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Wellington long-term public transport options down to three

Wellington long-term public transport options down to three

Two bus options and one light rail option through the centre of Wellington and along Adelaide Road to Newtown have been found to have the most merit for a future high quality public transport spine between Wellington Railway Station and the Regional Hospital.

These three scored the highest out of eight ‘medium list’ options evaluated against a range of criteria as part of the Wellington Public Transport Spine Study being carried out by Greater Wellington in partnership with Wellington City Council and the NZ Transport Agency. The study started with 88 possible options.

The full medium evaluation list report is at http://haveyoursay.gw.govt.nz/PTSpineStudy

A set of Questions and Answers is also attached to this message.

The three short-listed options which will be further assessed are:
• Bus priority, which involves more dedicated bus lanes and priority traffic signals for buses, along a central alignment essentially along the Golden Mile to Kent Terrace, around the Basin Reserve and along Adelaide Road to Newtown.
• An exclusive busway, for bigger, higher capacity buses separated from other traffic, along the central alignment.
• Light rail, running on steel tracks either separate from or with other traffic, along the central alignment.

AECOM, the study consultant, has made three recommendations based on the evaluation:
1. The central corridor should be the principal route for a high quality, high frequency public transport spine.
2. The use of street-level bus and light rail public transport should be further evaluated.
3. A single spine on its own is unlikely to provide sufficient future capacity.

Fran Wilde, Chair of Greater Wellington Regional Council, says the three short-listed options and recommendations don’t come as a surprise. “From previous studies that have been done, particularly for the Ngauranga to Airport corridor plan, we expected bus and light rail to be the most likely options for the region’s public transport spine. And our transport planning predecessors plainly got it right when they decided the route should be through the centre of the city. We’ll now await further rigorous and detailed assessment of the three options.”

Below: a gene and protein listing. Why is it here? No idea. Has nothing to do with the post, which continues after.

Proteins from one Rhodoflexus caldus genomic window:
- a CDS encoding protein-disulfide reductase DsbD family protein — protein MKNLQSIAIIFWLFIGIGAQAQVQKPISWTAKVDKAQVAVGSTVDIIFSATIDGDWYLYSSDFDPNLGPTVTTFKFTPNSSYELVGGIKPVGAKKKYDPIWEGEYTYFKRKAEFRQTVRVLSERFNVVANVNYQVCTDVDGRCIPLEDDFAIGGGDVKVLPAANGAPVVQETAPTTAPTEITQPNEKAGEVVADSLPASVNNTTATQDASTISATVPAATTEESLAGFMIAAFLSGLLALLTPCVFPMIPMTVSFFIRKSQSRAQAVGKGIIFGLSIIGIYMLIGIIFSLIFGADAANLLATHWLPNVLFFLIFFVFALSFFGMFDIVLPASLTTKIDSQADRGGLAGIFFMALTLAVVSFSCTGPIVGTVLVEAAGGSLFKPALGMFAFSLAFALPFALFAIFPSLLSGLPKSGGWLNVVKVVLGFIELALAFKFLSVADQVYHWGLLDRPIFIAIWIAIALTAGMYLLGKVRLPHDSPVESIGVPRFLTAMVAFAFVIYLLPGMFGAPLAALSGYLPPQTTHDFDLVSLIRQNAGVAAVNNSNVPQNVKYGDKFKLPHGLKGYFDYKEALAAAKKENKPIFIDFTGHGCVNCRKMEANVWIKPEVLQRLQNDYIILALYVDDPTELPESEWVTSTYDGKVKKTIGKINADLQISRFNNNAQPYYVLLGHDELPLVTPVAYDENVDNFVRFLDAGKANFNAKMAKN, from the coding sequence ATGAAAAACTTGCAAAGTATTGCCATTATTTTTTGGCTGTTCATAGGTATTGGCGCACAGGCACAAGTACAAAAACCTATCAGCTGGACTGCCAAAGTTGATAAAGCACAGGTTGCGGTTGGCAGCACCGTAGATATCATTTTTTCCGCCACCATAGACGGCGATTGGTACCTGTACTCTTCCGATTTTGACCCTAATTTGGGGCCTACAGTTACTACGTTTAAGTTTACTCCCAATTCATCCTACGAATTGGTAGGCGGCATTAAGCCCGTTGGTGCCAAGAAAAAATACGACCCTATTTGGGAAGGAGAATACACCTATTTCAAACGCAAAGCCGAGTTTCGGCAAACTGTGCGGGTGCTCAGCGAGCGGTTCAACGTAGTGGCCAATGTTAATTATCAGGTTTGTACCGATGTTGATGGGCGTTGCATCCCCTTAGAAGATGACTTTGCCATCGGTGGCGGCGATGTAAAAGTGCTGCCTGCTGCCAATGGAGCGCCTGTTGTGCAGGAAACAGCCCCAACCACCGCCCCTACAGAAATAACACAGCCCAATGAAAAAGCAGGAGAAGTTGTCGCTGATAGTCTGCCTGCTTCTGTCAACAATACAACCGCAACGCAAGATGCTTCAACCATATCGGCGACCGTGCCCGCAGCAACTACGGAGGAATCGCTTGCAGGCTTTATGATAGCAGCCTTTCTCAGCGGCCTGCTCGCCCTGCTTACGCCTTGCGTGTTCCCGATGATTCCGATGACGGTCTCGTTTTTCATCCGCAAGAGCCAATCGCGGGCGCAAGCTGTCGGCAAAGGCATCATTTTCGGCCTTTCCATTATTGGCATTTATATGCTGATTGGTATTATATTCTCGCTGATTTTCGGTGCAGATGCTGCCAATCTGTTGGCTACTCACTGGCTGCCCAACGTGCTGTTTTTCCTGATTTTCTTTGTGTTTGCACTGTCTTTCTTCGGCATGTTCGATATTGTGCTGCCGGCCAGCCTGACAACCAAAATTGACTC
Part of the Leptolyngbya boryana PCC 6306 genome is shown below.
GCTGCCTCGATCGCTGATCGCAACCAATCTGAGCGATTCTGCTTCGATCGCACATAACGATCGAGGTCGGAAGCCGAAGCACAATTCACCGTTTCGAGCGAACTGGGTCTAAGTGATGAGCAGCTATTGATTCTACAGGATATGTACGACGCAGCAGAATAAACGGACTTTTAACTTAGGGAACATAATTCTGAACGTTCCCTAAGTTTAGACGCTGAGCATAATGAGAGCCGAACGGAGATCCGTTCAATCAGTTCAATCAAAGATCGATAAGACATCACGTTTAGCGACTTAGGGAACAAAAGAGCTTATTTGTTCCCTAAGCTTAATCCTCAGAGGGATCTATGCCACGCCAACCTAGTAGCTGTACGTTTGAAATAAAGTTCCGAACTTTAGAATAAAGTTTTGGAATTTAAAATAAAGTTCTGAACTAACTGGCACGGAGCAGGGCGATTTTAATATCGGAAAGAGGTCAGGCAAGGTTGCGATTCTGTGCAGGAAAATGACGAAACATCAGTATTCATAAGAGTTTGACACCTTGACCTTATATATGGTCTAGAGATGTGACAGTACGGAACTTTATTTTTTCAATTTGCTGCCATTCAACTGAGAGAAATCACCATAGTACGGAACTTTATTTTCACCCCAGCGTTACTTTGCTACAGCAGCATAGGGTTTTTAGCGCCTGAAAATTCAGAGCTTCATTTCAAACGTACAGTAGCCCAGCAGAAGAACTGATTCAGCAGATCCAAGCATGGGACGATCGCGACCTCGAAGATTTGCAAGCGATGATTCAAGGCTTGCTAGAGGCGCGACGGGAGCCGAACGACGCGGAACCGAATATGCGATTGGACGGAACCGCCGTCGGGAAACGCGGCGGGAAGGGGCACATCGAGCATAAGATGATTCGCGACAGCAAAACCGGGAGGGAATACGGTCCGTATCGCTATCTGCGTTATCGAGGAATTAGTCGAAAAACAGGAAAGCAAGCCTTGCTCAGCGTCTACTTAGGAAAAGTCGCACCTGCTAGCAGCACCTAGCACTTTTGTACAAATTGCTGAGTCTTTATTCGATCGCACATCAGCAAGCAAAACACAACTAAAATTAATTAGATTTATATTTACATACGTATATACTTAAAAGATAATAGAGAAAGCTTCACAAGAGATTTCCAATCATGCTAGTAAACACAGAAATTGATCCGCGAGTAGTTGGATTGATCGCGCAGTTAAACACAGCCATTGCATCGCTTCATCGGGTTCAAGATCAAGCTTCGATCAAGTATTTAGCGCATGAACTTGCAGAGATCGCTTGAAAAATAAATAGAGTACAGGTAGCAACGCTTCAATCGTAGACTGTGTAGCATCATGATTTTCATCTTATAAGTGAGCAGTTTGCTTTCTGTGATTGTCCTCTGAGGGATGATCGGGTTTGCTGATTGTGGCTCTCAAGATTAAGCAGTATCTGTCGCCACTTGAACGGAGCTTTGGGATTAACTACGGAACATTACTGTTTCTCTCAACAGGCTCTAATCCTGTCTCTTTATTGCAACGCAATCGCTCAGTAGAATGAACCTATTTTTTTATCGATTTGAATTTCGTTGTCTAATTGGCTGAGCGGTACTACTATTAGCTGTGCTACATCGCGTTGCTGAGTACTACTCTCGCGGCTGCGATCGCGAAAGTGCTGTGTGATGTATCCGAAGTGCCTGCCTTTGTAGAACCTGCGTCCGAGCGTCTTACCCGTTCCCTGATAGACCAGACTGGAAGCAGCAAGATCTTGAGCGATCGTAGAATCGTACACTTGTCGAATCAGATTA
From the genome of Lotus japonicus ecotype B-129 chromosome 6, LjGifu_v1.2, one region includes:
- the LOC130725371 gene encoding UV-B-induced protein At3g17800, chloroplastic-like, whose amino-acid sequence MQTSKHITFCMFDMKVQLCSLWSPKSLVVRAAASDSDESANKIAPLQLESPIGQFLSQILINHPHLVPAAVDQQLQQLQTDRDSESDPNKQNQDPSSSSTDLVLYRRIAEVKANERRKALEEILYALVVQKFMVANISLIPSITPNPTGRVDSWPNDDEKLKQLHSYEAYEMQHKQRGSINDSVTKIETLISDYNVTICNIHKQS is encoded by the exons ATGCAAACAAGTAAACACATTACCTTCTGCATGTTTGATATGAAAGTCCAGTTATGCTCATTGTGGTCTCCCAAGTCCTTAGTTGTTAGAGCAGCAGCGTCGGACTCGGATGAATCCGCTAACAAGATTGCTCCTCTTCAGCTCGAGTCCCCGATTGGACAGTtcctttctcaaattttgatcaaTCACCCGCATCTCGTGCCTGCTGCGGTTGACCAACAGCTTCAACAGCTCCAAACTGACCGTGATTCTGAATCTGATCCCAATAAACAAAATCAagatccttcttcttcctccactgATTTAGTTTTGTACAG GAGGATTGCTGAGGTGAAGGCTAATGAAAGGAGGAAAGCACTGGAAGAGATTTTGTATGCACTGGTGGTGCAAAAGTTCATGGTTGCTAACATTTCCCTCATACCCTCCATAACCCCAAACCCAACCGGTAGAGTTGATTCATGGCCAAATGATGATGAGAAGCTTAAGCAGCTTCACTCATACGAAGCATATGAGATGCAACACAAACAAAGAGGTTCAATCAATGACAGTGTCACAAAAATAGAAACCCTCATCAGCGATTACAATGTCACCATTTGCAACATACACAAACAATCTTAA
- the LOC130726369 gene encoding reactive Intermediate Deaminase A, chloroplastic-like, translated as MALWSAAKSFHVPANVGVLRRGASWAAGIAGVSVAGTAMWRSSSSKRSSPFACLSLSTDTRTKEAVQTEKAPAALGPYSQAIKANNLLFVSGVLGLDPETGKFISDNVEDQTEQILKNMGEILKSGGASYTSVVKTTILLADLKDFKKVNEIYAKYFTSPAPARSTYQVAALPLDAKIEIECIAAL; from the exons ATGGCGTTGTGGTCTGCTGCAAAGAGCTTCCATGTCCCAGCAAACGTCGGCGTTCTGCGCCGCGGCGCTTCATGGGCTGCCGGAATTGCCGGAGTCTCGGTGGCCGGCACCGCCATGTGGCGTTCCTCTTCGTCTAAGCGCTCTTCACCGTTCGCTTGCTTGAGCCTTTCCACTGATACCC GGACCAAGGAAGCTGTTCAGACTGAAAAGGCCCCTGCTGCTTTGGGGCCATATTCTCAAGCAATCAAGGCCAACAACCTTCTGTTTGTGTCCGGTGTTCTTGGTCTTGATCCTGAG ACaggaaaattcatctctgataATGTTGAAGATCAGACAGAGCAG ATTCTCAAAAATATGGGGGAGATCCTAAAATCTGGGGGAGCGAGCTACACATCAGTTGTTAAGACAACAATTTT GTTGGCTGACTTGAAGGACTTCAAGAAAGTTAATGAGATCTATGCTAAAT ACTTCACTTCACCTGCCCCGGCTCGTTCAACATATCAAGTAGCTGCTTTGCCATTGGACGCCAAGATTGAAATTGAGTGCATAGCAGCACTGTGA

Celia Wade-Brown, Mayor of Wellington, says, “Good transport choices for Wellington mean public transport congestion, attractiveness and reliability must be improved

“I’m delighted but not surprised that light rail is still firmly on the agenda. There are opportunities for development at stations and exchanges that must be explored among other funding models.”

Jenny Chetwynd, the NZ Transport Agency’s Regional Director, Central says the announcement of the three options is great progress towards determining a long-term solution that will meet Wellington’s future public transport needs. “The next phase of the study will look at how each option stacks up from a value for money perspective, as well as other important considerations like resilience and transport integration.”

In addition to the three options above, the other five medium list options evaluated were:
• Bus priority along a waterfront quays alignment to Courtenay Place then along the central alignment to Newtown.
• An exclusive busway along a waterfront alignment.
• Light rail along a waterfront alignment to Courtenay Place.
• Heavy rail along an underground alignment from Wellington Station to Courtenay Place.
• Heavy rail along a ground-level waterfront alignment to Courtenay Place.

The eight options were evaluated alongside a ‘base case’ option that involves already committed public transport projects in the study area and the changes proposed as part of the Wellington City Bus Review that is under way.

The next step in the study will be to analyse the three short-listed options in more detail including land use evaluations, social, environmental and planning assessments, transport integration and feasibility, and capital and operating estimates.

The final study report is expected to be released in April 2013. The Regional Transport Committee will then carry out formal public consultation, including hearings, on the short list options. Submissions from this consultation will inform the Committee’s final decision on the best option for the long-term future of the region.

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